After a due diligence process and a review of proposals, the company chose Avecia last May. Fischer says his team was particularly sold by Avecia's promise to improve output of the enzyme by using in-house technology rather than a potentially expensive licensed expression system.
For Avecia, the contract was another win for its biologics business, which in December opened the first phase of a $100 million fermentation center in Billingham, England. Other key contracts include the arthritis treatment CDP 484, which is being developed by the U.K. biotech firm Celltech, and a recombinant blood-clotting agent for U.S.-based ZymoGenetics. And the Billingham center is working on filling a $71 million contract to supply a new recombinant anthrax vaccine to the U.S. government.
The lysostaphin that Biosynexus used in its Phase I and II clinical trials was derived from Lactococcus lactis. But according to Andy Topping, Avecia's early-phase project manager, this system was not an economically viable candidate for commercial supply of the drug. Avecia's solution was to clone the relevant gene that Biosynexus had obtained from S. simulans, insert it into Escherichia coli, and perfect a new expression system.
Azam Razzaq, the Avecia project leader on the Biosynexus contract, says his team also needed to develop a new downstream purification scheme capable of processing the higher amounts of cell mass generated by the E. coli system. And, of course, the new material would have to demonstrate comparable purity, homogeneity, and activity as that from L. lactis.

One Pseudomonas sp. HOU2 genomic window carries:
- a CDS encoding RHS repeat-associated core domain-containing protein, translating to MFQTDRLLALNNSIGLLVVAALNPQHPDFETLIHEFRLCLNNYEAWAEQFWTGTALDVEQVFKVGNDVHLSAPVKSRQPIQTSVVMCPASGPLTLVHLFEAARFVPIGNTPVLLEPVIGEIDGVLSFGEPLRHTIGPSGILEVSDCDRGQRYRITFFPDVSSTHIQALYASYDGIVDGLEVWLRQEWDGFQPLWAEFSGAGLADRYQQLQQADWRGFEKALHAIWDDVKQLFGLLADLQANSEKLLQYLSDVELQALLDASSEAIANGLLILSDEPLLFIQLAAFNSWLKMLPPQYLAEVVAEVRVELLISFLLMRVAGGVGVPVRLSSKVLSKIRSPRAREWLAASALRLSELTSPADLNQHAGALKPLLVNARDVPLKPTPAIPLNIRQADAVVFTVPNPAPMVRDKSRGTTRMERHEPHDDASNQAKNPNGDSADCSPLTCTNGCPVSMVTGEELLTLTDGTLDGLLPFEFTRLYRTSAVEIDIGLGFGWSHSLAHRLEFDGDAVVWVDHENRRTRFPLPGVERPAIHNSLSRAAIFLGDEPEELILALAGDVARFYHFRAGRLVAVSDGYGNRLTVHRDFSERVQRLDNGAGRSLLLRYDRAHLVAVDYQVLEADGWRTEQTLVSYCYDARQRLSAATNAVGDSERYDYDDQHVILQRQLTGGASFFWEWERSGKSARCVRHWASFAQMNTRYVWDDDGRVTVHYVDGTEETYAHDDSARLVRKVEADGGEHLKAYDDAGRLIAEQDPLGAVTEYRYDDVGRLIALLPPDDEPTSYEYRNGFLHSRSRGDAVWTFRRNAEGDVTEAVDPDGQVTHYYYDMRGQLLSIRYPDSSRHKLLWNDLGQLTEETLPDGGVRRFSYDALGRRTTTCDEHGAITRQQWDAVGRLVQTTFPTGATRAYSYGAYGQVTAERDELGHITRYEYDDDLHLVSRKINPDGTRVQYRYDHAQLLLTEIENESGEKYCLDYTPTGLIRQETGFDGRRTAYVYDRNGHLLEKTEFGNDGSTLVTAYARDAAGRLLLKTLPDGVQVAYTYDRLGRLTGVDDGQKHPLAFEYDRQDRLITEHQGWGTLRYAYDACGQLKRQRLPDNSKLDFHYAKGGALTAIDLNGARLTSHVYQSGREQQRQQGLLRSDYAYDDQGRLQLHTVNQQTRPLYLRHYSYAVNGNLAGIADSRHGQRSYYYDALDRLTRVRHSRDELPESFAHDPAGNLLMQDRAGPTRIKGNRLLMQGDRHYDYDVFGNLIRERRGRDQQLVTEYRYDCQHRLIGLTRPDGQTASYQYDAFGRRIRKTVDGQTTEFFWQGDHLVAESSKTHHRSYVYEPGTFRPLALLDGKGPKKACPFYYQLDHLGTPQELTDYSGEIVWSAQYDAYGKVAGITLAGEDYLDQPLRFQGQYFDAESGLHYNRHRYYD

Topping says Avecia has succeeded in increasing lysostaphin yields to "significantly higher" than the 1 g per L target set by Biosynexus. A product that looked like it might need to be made in one of Avecia's new 5,000-L fermenters will instead fit into a few 100-L vessels--a nice cost savings for Biosynexus. Fischer believes his company will eventually require the bigger vessel anyway, particularly if it is successful in developing an injectable version of the drug.
At the moment, Razzaq's team is optimizing the lysostaphin purification. He expects to run it soon under non-cGMP conditions, obtaining material for equivalency tests, and then to begin cGMP production late in the summer. According to Fischer, this timeline fits with Biosynexus' plan to begin late-stage trials near the end of the year and to file a New Drug Application by the end of 2005 or early 2006.
Fischer says he and other Biosynexus executives liked Avecia's work enough that they may hire it for a second developmental product, which will need to go cGMP within the next 12 months. "With some of the companies we've worked with, what they said they could do and what they actually did often did not meet up," he says. "With Avecia, they did."
Topping believes the key to this kind of success is delivering people and attitude as much as equipment and technology. "I view an early-phase project as a people deal rather than a manufacturing deal," he says. "We try to get across that the people at Avecia feel ownership of the project. Because at the end of the day, it's people that will make or break it."